Micrurus tener

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Micrurus tener
Micrurus tener.jpg
Scientific classification e
Kingdom: Animalia
Phylum: Chordata
Class: Reptilia
Order: Squamata
Suborder: Serpentes
Family: Elapidae
Genus: Micrurus
Species: M. tener
Binomial name
Micrurus tener
(Baird & Girard, 1853)
Synonyms[2]
  • Elaps tenere
    Baird & Girard, 1853
  • Micrurus fulvius tener
    Conant & Collins, 1991
  • Micrurus tener
    — Collins, 1991

Micrurus tener is a species of venomous snake in the family Elapidae. The species is endemic to the southern United States and northeastern and central Mexico. There are four recognized subspecies; the nominotypical subspecies, Micrurus tener tener, which is found in both the US and Mexico, is commonly known as the Texas coral snake.[1][2] This species was once considered to be a subspecies of the Eastern Coralsnake (Micrurus fulvius).

Geographic range[edit]

USA Coral Snake Range

M. tener ranges from the southern United States south to northeastern and central Mexico. It inhabits the states of Texas, Louisiana, Arkansas, Tamaulipas, San Luis Potosí, Guanajuato, Querétaro and Morelos.[2]

Description[edit]

The Texas coral snake has the traditional coloration associated with coral snakes: black, yellow, and red rings.[3] It is capable of growing to 48 in (122 cm) in total length (including tail), but most are closer to 24 in (61 cm).[3] Males are typically smaller than females.[citation needed] It has smooth dorsal scales, a rounded head, and the eye has a round pupil. Albinistic (lacking black pigment) and anerythristic (lacking red pigment) specimens have been found in the wild.[citation needed] "Pastel" (pink, translucent cream, and very light blue) coloration has been noted, and completely black (melanistic) specimens, are not unknown.[citation needed] The Texas coral snake, is somewhat larger (longer and stouter) than the eastern coral snake (Micrurus fulvius), and has a somewhat larger venom yield.[citation needed]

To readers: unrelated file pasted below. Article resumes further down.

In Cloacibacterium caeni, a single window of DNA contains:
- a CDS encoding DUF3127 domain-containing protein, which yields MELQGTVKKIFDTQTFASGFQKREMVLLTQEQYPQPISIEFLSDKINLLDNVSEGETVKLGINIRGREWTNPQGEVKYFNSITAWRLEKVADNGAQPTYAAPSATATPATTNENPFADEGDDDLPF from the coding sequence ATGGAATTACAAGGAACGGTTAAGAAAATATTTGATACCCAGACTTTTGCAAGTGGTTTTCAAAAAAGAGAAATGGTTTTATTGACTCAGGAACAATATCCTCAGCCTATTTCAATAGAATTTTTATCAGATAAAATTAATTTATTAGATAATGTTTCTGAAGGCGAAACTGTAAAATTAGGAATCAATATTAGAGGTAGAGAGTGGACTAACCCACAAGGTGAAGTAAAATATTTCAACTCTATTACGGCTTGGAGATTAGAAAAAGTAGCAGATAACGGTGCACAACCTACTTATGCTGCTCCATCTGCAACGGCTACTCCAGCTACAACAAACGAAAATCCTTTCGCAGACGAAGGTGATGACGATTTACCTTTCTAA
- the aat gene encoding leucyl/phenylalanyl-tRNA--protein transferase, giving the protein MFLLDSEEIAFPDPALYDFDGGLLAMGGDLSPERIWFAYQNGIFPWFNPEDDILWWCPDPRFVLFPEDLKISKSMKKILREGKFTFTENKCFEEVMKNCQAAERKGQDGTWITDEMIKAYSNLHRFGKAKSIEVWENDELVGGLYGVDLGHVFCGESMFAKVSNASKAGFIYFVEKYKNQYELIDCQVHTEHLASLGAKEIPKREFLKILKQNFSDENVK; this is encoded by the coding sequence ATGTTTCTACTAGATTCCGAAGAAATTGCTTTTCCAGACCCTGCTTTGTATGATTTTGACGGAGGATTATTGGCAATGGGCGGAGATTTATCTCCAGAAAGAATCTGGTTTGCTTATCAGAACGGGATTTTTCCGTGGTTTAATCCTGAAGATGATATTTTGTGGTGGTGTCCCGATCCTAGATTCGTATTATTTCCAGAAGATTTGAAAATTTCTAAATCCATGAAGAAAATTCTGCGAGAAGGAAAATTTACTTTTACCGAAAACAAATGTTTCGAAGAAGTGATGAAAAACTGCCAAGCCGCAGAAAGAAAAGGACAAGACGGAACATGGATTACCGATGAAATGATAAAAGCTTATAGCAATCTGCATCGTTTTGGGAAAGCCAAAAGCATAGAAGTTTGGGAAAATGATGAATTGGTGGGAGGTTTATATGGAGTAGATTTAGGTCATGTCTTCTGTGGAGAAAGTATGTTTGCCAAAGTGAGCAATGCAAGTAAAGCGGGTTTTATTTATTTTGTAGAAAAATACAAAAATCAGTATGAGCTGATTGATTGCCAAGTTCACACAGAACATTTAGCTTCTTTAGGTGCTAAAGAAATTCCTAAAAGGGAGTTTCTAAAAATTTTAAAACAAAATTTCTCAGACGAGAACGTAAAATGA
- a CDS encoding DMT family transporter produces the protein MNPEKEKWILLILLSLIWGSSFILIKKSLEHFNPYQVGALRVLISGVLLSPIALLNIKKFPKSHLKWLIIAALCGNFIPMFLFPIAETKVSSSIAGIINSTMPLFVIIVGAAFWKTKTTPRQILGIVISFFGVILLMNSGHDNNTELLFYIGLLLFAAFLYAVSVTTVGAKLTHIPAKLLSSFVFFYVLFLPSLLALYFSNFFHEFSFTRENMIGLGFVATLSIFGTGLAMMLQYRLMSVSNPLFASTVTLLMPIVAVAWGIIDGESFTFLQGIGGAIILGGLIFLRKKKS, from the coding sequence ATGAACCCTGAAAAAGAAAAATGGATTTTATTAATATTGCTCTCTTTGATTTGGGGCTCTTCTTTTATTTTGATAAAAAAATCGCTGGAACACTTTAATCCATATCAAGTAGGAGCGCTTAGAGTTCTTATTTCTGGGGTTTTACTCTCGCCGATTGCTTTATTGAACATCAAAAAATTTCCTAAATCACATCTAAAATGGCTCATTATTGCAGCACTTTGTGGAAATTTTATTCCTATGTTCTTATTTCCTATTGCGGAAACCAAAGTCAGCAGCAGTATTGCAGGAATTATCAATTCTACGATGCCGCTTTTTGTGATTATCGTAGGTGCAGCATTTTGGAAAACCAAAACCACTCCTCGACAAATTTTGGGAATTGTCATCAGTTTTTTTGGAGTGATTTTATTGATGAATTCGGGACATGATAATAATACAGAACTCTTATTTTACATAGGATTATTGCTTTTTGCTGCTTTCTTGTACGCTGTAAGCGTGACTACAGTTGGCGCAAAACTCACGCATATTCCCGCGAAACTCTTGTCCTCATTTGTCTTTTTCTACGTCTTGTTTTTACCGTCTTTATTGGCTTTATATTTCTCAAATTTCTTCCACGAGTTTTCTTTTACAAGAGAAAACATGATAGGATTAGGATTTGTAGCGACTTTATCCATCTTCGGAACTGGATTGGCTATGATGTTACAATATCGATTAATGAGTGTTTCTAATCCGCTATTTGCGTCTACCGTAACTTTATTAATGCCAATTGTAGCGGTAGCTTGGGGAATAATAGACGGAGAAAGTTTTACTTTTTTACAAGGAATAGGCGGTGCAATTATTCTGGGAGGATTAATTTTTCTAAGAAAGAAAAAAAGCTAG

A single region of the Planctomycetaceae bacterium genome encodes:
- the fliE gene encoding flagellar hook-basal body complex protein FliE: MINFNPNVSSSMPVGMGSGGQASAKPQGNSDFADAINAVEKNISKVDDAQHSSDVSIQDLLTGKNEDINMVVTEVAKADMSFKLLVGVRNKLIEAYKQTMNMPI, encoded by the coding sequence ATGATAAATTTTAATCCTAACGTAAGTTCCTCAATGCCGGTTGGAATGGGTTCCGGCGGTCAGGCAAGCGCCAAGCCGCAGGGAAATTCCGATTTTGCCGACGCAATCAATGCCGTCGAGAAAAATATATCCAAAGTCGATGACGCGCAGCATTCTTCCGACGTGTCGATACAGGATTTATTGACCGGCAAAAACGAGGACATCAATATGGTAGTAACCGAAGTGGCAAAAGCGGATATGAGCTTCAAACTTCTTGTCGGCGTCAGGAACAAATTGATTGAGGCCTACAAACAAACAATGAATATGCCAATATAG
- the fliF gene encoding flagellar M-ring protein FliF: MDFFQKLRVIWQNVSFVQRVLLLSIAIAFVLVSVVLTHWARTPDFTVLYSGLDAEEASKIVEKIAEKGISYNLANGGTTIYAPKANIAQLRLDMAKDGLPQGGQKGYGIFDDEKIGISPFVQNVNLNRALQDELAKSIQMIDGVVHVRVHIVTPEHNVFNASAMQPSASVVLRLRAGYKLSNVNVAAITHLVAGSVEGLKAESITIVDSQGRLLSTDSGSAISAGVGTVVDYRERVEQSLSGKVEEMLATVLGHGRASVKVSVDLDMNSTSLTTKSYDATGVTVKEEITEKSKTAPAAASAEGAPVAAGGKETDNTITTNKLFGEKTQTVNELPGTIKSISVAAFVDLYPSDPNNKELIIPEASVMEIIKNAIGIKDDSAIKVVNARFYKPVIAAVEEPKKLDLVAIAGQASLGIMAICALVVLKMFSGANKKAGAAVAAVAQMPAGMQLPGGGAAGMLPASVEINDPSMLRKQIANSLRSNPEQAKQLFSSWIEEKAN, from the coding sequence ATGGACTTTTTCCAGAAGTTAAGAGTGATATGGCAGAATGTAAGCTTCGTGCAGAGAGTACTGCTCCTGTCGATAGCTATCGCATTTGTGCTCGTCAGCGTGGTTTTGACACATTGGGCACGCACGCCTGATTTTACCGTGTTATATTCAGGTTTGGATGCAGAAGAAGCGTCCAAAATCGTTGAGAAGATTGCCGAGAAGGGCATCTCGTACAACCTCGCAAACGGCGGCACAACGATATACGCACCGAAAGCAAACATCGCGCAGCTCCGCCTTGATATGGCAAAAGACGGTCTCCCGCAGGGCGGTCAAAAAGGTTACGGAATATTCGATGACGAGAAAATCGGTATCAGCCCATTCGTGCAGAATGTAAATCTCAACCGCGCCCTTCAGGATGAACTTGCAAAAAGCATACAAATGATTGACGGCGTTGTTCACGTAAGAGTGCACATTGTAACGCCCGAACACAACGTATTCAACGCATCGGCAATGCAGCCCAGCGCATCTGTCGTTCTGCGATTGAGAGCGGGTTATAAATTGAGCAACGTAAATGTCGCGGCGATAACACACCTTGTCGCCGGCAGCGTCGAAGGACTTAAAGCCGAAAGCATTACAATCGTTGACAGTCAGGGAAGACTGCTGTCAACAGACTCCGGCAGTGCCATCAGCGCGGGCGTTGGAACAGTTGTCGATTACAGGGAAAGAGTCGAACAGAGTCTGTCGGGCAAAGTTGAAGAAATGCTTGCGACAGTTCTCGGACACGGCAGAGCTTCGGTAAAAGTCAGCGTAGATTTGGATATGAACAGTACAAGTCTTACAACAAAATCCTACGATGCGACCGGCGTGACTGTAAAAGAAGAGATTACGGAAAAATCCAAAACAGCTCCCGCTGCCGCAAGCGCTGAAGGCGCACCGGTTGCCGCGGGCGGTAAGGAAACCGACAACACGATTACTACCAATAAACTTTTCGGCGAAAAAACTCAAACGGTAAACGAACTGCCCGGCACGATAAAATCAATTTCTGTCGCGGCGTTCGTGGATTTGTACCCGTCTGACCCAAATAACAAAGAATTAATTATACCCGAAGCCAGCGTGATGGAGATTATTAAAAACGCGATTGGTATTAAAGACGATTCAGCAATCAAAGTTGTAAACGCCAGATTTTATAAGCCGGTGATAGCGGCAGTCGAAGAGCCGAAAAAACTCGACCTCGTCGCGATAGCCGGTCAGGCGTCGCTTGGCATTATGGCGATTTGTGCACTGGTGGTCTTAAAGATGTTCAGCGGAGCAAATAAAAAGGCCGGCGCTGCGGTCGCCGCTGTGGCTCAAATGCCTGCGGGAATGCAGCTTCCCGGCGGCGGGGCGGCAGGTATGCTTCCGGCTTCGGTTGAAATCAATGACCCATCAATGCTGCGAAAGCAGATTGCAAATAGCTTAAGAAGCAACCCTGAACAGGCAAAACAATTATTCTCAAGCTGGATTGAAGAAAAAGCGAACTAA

Behavior[edit]

All coral snakes are shy, secretive animals, typically nocturnal. They spend most of their time hiding in leaf litter, under logs. They can be seen crawling on the surface, after heavy rains, when the night time temperatures rise above 78 °F (26 °C).[citation needed]

When grabbed suddenly, or sometimes just when touched, they may thrash about, swing around and bite. Sometimes they'll be calm, and then suddenly swing around and bite, for no apparent reason. They're very unpredictable at times.[citation needed]

Diet[edit]

The primary diet of M. tener consists of other snakes, primarily earth snakes, and other small fossorial species. It is cannibalistic. It will also occasionally eat small lizards, but the consumption of rodents by coral snakes is rare.[citation needed]